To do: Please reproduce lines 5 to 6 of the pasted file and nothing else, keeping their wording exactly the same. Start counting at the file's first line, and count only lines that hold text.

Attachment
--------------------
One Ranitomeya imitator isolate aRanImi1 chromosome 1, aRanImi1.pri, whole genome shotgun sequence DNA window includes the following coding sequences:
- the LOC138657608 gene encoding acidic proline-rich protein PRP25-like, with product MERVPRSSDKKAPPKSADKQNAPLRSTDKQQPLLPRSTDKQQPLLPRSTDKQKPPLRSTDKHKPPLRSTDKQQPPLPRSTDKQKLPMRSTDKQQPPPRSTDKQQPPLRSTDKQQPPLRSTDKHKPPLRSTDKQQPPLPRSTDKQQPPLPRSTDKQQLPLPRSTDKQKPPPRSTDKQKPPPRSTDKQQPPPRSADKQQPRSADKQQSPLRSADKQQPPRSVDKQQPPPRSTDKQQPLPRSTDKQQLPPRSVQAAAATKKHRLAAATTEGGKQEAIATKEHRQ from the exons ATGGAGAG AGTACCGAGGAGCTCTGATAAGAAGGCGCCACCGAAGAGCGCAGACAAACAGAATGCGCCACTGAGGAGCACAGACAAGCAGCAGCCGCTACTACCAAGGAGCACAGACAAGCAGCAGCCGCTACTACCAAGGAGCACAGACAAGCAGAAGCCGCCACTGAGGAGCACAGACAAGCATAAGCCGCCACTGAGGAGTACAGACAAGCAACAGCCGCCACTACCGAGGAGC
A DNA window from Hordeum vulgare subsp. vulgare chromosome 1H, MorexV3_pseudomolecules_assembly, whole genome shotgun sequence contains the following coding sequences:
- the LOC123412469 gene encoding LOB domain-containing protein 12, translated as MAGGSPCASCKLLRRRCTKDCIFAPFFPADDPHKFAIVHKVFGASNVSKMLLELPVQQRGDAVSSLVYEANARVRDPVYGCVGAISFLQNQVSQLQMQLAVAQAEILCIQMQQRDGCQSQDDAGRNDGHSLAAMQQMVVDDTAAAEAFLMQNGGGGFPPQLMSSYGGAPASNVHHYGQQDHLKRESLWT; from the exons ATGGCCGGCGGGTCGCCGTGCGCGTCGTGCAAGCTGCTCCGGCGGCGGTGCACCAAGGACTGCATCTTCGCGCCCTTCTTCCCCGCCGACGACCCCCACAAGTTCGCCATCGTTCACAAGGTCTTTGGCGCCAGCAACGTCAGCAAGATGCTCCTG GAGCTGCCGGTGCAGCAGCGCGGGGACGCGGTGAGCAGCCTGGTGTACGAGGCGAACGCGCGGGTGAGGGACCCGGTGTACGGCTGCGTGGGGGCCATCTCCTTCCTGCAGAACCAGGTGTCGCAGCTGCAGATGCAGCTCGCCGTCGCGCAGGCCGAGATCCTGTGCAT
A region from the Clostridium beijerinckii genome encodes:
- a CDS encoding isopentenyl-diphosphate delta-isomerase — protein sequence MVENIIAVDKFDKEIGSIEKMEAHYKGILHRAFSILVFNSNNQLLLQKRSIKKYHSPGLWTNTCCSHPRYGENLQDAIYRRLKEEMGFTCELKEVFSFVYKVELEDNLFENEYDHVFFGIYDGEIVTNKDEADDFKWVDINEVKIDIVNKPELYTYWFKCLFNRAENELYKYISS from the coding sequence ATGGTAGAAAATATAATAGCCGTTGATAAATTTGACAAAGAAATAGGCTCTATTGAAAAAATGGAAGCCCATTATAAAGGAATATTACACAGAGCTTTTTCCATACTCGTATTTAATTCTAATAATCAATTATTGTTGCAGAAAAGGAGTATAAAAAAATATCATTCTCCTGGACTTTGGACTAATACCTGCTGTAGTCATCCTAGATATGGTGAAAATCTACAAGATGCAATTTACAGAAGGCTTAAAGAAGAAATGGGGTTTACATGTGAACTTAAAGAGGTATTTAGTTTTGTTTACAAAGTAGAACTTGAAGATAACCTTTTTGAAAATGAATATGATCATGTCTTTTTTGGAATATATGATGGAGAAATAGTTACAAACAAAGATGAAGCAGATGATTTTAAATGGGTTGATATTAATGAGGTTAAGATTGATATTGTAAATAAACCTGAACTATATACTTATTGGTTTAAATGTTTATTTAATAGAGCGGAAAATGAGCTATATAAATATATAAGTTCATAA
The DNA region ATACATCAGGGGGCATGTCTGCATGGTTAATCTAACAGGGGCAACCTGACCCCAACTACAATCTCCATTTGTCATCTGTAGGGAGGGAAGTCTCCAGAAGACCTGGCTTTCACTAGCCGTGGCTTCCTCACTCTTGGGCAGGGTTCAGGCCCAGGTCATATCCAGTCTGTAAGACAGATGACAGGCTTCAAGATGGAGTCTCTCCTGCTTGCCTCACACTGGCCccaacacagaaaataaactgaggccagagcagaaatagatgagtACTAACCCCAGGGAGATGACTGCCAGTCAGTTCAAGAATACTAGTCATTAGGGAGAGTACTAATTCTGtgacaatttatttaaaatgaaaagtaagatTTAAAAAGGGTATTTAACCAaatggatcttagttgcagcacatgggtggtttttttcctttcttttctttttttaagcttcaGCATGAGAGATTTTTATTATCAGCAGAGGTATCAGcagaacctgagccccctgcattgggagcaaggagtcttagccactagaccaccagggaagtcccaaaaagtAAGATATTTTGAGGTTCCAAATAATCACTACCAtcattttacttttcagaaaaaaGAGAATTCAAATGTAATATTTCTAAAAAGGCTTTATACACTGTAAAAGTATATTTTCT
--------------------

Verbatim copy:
A region from the Clostridium beijerinckii genome encodes:
- a CDS encoding isopentenyl-diphosphate delta-isomerase — protein sequence MVENIIAVDKFDKEIGSIEKMEAHYKGILHRAFSILVFNSNNQLLLQKRSIKKYHSPGLWTNTCCSHPRYGENLQDAIYRRLKEEMGFTCELKEVFSFVYKVELEDNLFENEYDHVFFGIYDGEIVTNKDEADDFKWVDINEVKIDIVNKPELYTYWFKCLFNRAENELYKYISS from the coding sequence ATGGTAGAAAATATAATAGCCGTTGATAAATTTGACAAAGAAATAGGCTCTATTGAAAAAATGGAAGCCCATTATAAAGGAATATTACACAGAGCTTTTTCCATACTCGTATTTAATTCTAATAATCAATTATTGTTGCAGAAAAGGAGTATAAAAAAATATCATTCTCCTGGACTTTGGACTAATACCTGCTGTAGTCATCCTAGATATGGTGAAAATCTACAAGATGCAATTTACAGAAGGCTTAAAGAAGAAATGGGGTTTACATGTGAACTTAAAGAGGTATTTAGTTTTGTTTACAAAGTAGAACTTGAAGATAACCTTTTTGAAAATGAATATGATCATGTCTTTTTTGGAATATATGATGGAGAAATAGTTACAAACAAAGATGAAGCAGATGATTTTAAATGGGTTGATATTAATGAGGTTAAGATTGATATTGTAAATAAACCTGAACTATATACTTATTGGTTTAAATGTTTATTTAATAGAGCGGAAAATGAGCTATATAAATATATAAGTTCATAA